Fullerton Fund Management is poised to see the departure of another senior level executive, marking the latest in a set of senior exits over the past year and amid a merger with NTUC Income.

Chief operating officer Jeff Plein announced in an email seen by AsianInvestor that his "original mandate when joining the firm had largely been fulfilled", and that he was “comfortable that it is timely for the firm to seek different leadership to take it through its next stage of growth”. 

He also revealed in his email that he would “take this opportunity to re-focus my attention on a new challenge in the market”. 

Plein has worked at Fullerton since 2014 after joining from BlackRock, where he had worked for eight years. He was named AsianInvestor's COO of 2017

The COO indicated in the email that he would immediately work in a “special projects role reporting to the CEO” during a transitional period, possibly referring to a notice period that he will work through.

Plein declined to comment to AsianInvestor over his reasons for leaving, beyond saying that he intend to “remain on very good terms with Fullerton”. 

In response to emailed questions, a spokeswoman for Fullerton said: "Jeff Plein has relinquished his responsibilities as COO and will be working on special projects, reporting to interim CEO Ho Tian Yee."

She added that Anupama Sawhney, head of corporate strategy, would become acting COO while maintaining her present responsibilities. Sawhney has been with the firm for nine years.   

The spokeswoman declined to comment on whether Plein's departure related to the merger with NTUC Income—something Fullerton has yet to confirm—or if other senior departures were expected. 

Changing times

Plein’s departure from Fullerton comes amid a time of great change for the Singapore-based fund manager.

AsianInvestor revealed at the end of August that Fullerton had agreed to merge with NTUC Income, the second largest Singaporean insurer. That merger appears set to help Fullerton act as an in-house manager for the assets of NTUC. The state links of both companies are also likely to help facilitate a merger; Fullerton is owned by state investment company Temasek while NTUC was set up by the government, although it’s not believed to be directly state-owned.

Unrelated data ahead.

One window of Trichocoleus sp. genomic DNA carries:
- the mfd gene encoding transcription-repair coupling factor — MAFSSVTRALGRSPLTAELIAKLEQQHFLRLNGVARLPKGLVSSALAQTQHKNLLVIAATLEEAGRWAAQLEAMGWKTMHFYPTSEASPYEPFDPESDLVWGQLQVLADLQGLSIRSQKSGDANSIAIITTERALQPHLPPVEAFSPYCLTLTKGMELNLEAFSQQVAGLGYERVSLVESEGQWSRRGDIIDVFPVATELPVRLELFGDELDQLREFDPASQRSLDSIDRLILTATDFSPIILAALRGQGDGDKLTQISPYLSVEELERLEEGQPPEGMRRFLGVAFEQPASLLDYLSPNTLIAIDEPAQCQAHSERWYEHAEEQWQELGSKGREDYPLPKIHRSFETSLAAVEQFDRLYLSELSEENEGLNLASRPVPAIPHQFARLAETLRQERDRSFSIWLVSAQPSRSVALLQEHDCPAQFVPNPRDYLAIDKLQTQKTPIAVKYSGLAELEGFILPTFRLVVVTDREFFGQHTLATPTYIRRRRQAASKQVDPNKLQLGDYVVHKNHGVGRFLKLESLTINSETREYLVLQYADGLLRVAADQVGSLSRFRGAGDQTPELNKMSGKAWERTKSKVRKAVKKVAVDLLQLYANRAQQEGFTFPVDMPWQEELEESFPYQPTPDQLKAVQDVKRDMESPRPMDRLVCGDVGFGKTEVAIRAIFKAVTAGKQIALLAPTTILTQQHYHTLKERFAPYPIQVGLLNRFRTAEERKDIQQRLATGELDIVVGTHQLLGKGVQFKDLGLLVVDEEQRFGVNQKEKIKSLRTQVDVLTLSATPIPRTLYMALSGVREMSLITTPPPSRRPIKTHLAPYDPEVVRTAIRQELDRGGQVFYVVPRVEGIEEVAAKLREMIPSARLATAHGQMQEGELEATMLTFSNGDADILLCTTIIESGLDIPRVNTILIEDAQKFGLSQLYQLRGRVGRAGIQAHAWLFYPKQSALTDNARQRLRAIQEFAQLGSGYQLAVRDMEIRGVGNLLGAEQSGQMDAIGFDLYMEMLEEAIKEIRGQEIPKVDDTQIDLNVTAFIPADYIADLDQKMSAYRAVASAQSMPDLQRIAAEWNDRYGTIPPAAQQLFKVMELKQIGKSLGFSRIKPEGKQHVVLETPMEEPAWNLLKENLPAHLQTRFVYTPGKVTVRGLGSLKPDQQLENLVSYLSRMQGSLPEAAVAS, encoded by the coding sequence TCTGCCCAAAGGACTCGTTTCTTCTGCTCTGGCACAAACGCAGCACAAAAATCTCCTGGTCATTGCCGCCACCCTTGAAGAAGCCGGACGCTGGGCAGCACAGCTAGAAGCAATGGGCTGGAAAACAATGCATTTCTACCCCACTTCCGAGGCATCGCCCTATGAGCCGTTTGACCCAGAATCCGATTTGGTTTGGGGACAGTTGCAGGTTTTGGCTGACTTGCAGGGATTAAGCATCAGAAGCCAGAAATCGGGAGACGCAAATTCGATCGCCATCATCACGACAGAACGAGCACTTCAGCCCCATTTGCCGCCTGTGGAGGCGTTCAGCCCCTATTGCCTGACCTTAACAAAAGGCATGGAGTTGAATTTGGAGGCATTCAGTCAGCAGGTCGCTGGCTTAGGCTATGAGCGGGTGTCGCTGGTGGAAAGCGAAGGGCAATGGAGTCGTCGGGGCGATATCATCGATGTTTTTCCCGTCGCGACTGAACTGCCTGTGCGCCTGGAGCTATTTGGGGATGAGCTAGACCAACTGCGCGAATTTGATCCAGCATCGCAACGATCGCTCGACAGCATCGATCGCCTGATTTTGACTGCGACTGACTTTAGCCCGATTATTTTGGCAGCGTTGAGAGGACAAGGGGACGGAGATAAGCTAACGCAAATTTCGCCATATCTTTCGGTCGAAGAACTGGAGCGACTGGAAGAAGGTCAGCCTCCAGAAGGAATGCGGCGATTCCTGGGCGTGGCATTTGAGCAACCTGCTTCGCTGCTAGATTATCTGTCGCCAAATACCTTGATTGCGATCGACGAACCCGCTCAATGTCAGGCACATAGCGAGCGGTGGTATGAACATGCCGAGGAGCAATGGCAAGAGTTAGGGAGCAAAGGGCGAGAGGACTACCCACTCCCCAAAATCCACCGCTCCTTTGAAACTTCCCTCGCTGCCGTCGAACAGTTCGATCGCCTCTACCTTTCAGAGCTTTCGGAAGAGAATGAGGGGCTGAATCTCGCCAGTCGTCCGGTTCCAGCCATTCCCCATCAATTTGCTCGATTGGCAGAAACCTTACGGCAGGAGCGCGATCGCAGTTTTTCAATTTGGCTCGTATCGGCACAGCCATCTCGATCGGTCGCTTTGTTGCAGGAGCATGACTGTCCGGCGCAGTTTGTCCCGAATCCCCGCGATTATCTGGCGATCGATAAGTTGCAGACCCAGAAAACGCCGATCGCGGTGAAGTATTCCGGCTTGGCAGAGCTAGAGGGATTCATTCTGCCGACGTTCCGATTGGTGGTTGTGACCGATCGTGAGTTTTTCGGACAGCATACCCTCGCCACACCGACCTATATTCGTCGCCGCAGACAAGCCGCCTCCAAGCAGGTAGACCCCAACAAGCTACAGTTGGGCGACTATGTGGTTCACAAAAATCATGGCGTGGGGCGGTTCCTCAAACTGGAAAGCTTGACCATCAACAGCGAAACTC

Fullerton’s senior management has also undergone some personnel changes during the past year, in moves some observers speculate to be linked to the merger. Manraj Sekhon, the company’s former CEO and CIO, left in November last year. Later that month Patrick Yeo was promoted to CIO from head of fixed income, and there have been other appointments since.

The fund manager has named no new CEO yet, although Ho, who is also Fullerton's chairman, took responsibility for the role after Sekhon's departure. 

In addition, Gopi Mirchandani left the role of head of Fullerton's sales strategy in December and has since become Singapore CEO of NN Investment Partners. Her role was absorbed into that of Trevor Chudleigh, Fullerton’s head of business development.

Merger pressure

Fullerton is not the first asset management company to have opted to embark on the merger route. Many other fund managers have also felt the pressure to merge, amid a period of rising competition from passive fund houses and reduced returns. The combination is squeezing active fund manager fees and forcing them to cut costs and justify their investing approaches.

Plein told AsianInvestor in an interview in August that the industry as a whole faced rising regulations, fee pressure and the need to underline brand expertise and unique selling points. He said this might require Fullerton expanding into more multi-asset and absolute return capabilities. 

Last week, Commonwealth Bank of Australia said it was looking to put its investment arm, First State Colonial, on the block, while last year Janus Capital and Henderson Global Investors agreed to a merger. Other major asset management companies are believed to be weighing the prospects of consolidations as well. In addition, Standard Life and Aberdeen Asset Management are contemplating the launch of a passive funds business following their £11 billion ($14.83 billion) merger, which was completed in August

This story was updated to include an emailed response from Fullerton Fund Management's spokeswoman, and to reflect that NTUC Income is the second-largest Singaporean life insurer.